RPKI is Coming of Age:
A Longitudinal Study of RPKI Deployment and Invalid Route Origins

Taejoong Chung§, Emile Aben, Tim Bruijnzeels, Balakrishnan Chandrasekaran-,
David Choffnes*, Dave Levin+, Bruce Maggs°, Alan Mislove*,
Roland van Rijswijk-Deij‡±, John Rula, Nick Sullivan

§RIT, RIPE NCC, NLNetLabs, ±University of Twente, -Max Planck Institute for Informatics, *Northeastern University,
+University of Maryland, °Duke University, Akamai Technologies, Cloudflare

Paper Overview

Despite its critical role in Internet connectivity, BGP remains highly vulnerable to attacks such as prefix hijacking, where an Autonomous System (AS) announces routes for IP space it does not control. To address this issue, the Resource Public Key Infrastructure (RPKI) was developed starting in 2008, resulting in deployment in 2011. This paper performs the first comprehensive, longitudinal study of the deployment and quality of RPKI. We use a unique dataset containing all RPKI Route Origin Authorizations (ROAs) from the moment RPKI was first deployed, more than 8 years ago. We combine this dataset with BGP announcements from more than 3,300 BGP collectors worldwide. Our analysis shows the after a gradual start, RPKI has seen a rapid increase in adoption over the past two years. We also show that although misconfigurations were rampant when RPKI was first deployed (causing many announcements to appear as RPKI invalid) they are quite rare today. We develop a taxonomy of invalid RPKI announcements, then quantify their prevalence. We further identify suspicious announcements indicative of prefix hijacking and present case studies of likely hijacks. Overall, we conclude that while misconfigurations do occur, RPKI is “ready for the big screen,” and routing security can be increased by dropping invalid announcements.

This paper will be published at IMC'2019 (Internet Measurement Conference)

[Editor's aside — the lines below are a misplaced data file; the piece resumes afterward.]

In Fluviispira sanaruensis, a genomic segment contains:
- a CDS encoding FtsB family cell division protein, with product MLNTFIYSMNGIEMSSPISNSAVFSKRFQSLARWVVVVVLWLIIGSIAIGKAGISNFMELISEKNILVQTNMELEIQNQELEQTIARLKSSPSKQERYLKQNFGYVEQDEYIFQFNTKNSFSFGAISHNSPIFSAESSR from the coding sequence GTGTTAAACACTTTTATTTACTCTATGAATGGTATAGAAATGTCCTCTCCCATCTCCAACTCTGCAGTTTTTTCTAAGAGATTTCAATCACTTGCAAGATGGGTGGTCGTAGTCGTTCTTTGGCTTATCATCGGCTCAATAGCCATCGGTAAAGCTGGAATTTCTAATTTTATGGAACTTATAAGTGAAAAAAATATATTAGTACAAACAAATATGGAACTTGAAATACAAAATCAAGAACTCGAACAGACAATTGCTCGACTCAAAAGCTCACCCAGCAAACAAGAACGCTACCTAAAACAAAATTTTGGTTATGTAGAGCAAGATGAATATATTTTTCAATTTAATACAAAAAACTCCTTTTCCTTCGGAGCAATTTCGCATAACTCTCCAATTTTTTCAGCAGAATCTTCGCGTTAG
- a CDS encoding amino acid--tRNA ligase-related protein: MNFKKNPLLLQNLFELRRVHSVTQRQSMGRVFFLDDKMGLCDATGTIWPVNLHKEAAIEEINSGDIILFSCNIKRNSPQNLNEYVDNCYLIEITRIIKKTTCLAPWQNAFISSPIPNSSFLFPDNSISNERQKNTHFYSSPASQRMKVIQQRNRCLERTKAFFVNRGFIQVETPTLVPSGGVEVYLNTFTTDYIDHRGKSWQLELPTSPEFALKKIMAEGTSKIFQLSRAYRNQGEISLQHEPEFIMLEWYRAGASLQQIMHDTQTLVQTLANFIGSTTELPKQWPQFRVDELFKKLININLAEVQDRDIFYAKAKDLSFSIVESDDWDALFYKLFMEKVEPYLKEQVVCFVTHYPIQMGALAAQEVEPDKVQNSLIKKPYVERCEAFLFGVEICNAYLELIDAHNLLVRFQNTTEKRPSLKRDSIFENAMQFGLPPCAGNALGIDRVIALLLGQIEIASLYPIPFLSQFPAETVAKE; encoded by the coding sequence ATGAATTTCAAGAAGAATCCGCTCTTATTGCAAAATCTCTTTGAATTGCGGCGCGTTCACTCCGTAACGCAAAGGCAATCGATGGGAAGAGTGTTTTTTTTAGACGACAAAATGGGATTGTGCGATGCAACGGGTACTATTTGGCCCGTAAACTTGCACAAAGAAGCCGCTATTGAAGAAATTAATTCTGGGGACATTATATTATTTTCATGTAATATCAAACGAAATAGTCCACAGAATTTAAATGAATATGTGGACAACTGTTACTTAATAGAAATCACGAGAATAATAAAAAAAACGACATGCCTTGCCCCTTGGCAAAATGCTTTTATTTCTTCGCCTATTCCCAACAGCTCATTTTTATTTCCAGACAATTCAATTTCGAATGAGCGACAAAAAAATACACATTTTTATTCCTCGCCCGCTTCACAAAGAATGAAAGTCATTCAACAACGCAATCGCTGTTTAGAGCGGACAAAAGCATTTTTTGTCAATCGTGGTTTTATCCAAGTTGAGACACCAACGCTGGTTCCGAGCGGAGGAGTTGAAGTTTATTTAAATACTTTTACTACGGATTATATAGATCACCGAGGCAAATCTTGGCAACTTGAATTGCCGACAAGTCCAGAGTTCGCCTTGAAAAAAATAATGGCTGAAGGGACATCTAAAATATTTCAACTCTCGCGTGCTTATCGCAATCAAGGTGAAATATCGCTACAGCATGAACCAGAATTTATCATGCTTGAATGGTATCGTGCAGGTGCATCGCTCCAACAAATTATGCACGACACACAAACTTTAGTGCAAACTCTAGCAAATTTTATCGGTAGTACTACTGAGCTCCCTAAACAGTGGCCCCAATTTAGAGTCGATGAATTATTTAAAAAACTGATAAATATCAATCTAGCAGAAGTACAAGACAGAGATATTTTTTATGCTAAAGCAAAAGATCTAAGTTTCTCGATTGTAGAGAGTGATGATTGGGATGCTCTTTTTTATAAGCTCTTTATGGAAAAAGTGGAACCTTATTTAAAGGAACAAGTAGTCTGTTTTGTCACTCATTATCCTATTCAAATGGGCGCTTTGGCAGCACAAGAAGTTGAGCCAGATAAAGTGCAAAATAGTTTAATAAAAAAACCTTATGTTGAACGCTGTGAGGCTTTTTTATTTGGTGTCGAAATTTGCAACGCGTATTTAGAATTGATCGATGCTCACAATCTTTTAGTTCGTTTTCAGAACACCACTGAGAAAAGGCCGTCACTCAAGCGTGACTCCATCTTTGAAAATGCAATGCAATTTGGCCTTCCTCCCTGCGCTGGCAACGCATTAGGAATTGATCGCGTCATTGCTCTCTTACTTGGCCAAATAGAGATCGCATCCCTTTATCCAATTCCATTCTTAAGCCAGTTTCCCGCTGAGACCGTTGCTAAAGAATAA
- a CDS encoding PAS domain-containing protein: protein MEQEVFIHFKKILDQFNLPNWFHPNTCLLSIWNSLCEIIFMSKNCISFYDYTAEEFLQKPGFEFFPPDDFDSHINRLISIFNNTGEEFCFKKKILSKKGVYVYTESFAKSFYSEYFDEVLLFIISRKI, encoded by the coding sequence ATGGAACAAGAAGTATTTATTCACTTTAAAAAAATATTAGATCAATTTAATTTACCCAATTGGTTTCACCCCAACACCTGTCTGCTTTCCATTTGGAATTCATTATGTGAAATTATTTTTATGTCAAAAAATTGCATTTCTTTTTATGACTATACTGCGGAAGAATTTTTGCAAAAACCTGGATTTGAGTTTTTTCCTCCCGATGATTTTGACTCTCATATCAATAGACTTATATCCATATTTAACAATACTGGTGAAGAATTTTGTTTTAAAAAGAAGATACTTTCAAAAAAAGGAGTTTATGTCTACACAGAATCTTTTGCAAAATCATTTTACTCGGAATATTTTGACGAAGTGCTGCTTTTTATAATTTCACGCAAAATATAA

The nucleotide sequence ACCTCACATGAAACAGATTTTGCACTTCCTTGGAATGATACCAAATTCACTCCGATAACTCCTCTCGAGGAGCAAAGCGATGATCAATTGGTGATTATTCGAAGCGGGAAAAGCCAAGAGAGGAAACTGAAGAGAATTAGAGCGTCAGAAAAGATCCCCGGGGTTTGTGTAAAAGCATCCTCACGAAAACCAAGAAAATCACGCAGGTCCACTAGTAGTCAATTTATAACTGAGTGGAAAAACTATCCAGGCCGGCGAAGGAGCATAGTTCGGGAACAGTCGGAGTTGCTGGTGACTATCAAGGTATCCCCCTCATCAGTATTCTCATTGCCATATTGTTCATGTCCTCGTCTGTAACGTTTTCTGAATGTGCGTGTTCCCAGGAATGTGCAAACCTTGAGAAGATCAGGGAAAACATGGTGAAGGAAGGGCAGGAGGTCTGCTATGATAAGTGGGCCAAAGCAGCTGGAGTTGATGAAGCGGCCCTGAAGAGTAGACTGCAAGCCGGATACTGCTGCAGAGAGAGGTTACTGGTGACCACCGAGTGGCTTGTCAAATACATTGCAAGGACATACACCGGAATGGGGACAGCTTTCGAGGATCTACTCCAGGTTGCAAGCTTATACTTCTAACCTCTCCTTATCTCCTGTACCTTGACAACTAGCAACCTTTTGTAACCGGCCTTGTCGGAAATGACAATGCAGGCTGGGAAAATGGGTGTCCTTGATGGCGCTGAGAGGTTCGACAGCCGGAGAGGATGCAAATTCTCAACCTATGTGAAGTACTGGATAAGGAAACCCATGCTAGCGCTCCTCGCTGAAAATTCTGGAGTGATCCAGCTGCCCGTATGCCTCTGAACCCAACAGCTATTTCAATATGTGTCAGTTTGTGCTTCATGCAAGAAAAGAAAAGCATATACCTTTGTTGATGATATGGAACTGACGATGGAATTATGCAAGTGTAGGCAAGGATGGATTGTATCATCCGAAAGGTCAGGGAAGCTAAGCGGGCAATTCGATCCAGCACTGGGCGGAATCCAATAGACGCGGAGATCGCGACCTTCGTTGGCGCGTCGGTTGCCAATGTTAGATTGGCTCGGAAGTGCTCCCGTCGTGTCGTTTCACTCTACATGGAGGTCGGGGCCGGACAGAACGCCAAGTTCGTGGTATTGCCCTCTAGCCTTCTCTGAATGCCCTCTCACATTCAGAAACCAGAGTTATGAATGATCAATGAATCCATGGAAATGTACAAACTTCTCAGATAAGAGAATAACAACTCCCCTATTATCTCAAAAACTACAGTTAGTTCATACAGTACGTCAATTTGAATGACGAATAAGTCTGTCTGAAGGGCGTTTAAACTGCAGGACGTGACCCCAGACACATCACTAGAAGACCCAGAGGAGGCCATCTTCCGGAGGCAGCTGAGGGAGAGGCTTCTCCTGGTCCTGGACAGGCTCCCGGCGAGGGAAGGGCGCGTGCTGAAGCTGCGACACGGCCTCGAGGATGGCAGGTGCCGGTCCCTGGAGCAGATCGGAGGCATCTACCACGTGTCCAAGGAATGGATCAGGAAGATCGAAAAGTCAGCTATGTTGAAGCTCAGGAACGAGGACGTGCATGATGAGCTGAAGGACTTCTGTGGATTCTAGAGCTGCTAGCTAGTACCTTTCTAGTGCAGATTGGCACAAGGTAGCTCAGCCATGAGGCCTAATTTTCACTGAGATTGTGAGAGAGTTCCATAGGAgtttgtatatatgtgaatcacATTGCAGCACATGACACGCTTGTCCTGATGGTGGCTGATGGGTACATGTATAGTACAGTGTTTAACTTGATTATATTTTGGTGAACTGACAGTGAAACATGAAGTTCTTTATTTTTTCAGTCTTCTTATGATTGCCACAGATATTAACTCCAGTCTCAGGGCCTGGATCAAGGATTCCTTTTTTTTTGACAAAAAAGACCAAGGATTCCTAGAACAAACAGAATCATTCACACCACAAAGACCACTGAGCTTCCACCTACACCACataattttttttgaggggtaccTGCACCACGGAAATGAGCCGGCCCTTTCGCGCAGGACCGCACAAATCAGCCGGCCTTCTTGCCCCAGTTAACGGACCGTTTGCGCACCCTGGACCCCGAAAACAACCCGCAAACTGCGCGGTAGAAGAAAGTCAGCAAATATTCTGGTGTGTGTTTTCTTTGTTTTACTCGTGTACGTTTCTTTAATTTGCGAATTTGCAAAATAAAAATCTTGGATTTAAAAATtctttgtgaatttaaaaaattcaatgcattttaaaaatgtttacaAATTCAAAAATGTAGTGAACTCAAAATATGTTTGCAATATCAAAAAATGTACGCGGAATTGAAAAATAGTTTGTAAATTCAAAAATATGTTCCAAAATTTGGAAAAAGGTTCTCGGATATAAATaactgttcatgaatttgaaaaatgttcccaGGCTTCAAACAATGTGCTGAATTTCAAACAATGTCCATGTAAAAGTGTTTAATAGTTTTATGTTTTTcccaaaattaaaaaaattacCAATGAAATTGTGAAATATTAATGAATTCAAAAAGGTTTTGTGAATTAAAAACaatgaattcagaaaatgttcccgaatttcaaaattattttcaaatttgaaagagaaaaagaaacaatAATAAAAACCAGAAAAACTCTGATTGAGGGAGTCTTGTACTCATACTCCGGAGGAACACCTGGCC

Datasets, Tools, and Source Codes

To foster reproducibility and stimulate further research into the RPKI ecosystem, we publicly release the followings:

  1. Historical RPKI Objects
  2. RPKI snapshot tool, Ziggy (a.k.a. RPKI Wayback Machine)
  3. BGP Updates (a link to external sources: RouteViews and RIPE-RIS)
  4. Analysis source codes
RPKI is a public key infrastructure designed as an out-of-band system to help prevent BGP address prefix (and sub-prefix) hijacking attacks. Briefly, RPKI employs cryptographic signatures to limit the set of entities who can announce IP prefixes. There are multiple types of supporting objects in the core RPKI system; the two we use in this paper were:

  1. CA certificate: an object binds a set of Internet Number Resources (INRs) such as Autonomous System Numbers (ASNs) and IP prefixes to a public key
  2. Route Origin Authorization (ROA): an object authorizes an AS to announce certain IP prefixes and is signed by a CA certificate.
Each of the five RIRs maintains an rsync repository with RPKI data that relying parties can query in order to perform RPKI validation. The RIPE NCC has maintained a daily archive of the repositories for all five RIRs since the beginning of 2011. We (Emile Aben, RIPE NCC) make this data available for analysis. You can download the entire RPKI dataset here.
Together with historical RPKI objects, we (Roland van Rijswijk-Deij and Tim Bruijnzeels, University of Twente and NLNetLabs) provide a RPKI wayback machine, Ziggy, which enables to complete a snapshot of the RPKI repository in a given time and validates RPKI objects in the repository using Routinator. The details of the description is also available here. Using this tool, you can also regenerate the following animation, which shows the RPKI deployment (for IPv4 address) rate per each country.
In order to understand how ROAs affect routing table construction, we need BGP announcements as well. For this study, we used three datasets:
  1. RouteViews: RouteViews.org, which is publicly available.
  2. RIPE-RIS: Ripe.net, which is publicly available.
  3. Akamai: This was provided under agreement with Akamai; we are not permitted to release this data.
Due to large size of datasets, we used Apache Spark to analyze BGP datasets by linking them to RPKI objects. The source codes are available here.


Do you have any questions, comments or concern? Feel free to send us an email to Taejoong Chung